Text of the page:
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Biological Assessments

Biological assessments are commonly used by scientists not only to understand water quality but also to evaluate the condition of aquatic ecosystems. The Louisville District Water Quality Team has utilized the following biological assessments for understanding the water quality of reservoirs and their associated tributaries and tailwaters: benthic macroinvertebrates, fish, phytoplankton, and zooplankton. Results of biological assessments can be seen at Water Quality Data and Reports or can be provided upon request by emailing louisvillewaterquality@usace.army.mil.

Benthic Macroinvertebrates

Benthic macroinvertebrates (i.e., bottom-dwelling animals that lack a backbone and are large enough to be visible with the naked eye) are commonly used as indicators of water quality conditions, as they are sensitive to pollution and spend most (if not all) of their time in water. The Louisville District Water Quality Team utilizes assessments of benthic macroinvertebrate communities to better understand the water quality conditions of tributaries flowing into reservoirs as well as conditions flowing out of reservoirs via tailwaters. The methods of these studies are consistent with the appropriate state water quality authorities for Kentucky, Indiana, and Ohio, depending on the jurisdiction of a reservoir. Each year, a subset of the 20 Louisville District reservoirs are assessed.

In 2016, the four Green River Basin reservoirs (Barren River Lake, Green River Lake, Nolin River Lake, and Rough River Lake) were assessed using benthic macroinvertebrate communities. The results of this study can be seen at Water Quality Data and Reports. In 2017, Brookville Lake and Cecil M. Harden Lake were assessed using benthic macroinvertebrate and fish communities (these results are pending).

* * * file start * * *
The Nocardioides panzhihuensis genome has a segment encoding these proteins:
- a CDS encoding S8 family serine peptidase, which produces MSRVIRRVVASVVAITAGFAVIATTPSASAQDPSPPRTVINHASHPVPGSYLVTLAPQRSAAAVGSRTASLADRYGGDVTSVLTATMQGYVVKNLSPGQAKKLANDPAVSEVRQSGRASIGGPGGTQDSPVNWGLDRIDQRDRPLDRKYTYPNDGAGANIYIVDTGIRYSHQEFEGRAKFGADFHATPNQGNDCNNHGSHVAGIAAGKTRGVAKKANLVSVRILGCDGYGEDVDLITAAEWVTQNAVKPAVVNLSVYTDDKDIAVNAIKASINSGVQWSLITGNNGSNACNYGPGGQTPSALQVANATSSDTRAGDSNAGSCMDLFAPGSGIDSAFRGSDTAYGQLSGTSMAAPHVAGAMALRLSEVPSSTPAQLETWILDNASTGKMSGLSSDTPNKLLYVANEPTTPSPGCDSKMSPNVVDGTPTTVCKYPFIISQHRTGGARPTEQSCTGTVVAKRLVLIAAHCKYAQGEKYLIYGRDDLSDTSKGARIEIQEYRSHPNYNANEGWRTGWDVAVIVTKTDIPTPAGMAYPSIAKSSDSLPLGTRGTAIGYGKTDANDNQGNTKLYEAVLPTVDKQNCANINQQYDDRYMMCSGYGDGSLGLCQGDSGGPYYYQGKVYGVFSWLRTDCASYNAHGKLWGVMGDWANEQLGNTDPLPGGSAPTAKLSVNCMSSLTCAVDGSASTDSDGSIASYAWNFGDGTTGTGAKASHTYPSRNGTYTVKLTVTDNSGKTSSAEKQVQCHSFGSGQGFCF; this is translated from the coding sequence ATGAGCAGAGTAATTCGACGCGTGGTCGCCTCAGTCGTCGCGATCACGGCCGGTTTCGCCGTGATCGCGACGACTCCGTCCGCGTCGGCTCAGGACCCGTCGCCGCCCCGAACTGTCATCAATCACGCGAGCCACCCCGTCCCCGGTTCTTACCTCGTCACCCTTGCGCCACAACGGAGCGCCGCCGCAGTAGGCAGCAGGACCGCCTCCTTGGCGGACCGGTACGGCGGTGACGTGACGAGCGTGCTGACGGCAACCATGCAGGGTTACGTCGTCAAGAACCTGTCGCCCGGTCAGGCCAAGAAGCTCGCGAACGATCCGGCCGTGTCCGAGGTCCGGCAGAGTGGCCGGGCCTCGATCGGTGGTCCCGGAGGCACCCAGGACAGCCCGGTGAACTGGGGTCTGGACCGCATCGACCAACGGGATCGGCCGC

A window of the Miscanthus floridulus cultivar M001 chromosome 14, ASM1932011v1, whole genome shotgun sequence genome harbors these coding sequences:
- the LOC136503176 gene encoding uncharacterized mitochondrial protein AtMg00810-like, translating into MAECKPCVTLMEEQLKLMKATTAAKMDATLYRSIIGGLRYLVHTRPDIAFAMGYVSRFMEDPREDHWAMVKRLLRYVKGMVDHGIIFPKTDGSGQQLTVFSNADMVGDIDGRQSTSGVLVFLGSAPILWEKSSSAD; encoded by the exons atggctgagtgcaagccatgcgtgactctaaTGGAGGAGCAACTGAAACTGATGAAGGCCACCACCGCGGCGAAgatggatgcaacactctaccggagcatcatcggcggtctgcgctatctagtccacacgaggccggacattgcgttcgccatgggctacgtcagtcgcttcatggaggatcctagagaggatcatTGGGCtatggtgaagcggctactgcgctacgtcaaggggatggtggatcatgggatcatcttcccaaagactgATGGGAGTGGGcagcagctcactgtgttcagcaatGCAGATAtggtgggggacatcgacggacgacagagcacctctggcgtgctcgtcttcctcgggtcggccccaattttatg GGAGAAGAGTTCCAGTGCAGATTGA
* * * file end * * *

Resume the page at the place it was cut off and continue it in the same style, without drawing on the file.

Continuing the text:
Left - Collecting benthic macroinvertebrates, including a stonefly larva and a hellgrammite. Right - Relic shells of freshwater mussels.

Fish

Fish communities are commonly used as indicators of water quality conditions, as they are sensitive to pollution and can be impacted by changes in water quality. The Louisville District Water Quality Team utilizes assessments of fish communities to better understand the water quality conditions of tributaries flowing into reservoirs as well as conditions flowing out of reservoirs via tailwaters. The methods of these studies are consistent with the appropriate state water quality authorities for Kentucky, Indiana, and Ohio, depending on the jurisdiction of a reservoir. Each year, a subset of the 20 Louisville District reservoirs are assessed.

Fish sampling began in 2017 with the assessments of Brookville Lake and Cecil M. Harden Lake (these results are pending).

 

           

Left - Collecting fish using a backpack electrofisher. Right - A captured Logperch (Percina caprodes).

Phytoplankton

Phytoplankton are free-floating aquatic microorganisms that are photosynthetic (convert light energy into chemical energy for food), such as algae and cyanobacteria (blue-green algae). Because phytoplankton compose much of the bottom of the food chain, aquatic ecosystems depend heavily on phytoplankton. Also, phytoplankton are sensitive to water quality conditions and make excellent indicators of water quality. Because of these reasons, the Louisville District Water Quality Team monitors phytoplankton communities at all 20 Louisville District reservoirs annually. The results of phytoplankton assessments can be found in annual reports at Water Quality Data and Reports.

 

Various species of cyanobacteria.

Zooplankton

Zooplankton are free-floating aquatic microorganisms that are consumers (consume other organisms for food), such as crustaceans and aquatic mites. Zooplankton serve as a critical link in the food chain by supporting organisms that then support larger organisms, such as fish. Also, zooplankton are sensitive to water quality conditions and make excellent indicators of water quality. Because of these reasons, the Louisville District Water Quality Team monitors phytoplankton communities at all 20 Louisville District reservoirs annually. Zooplankton sampling began in 2016 and reports of these results are pending.

 

  

Left - Kemmerer bottle filled with water from a Daphnia lumholtzi bloom. Right - Daphnia lumholtzi female with eggs.

Water Quality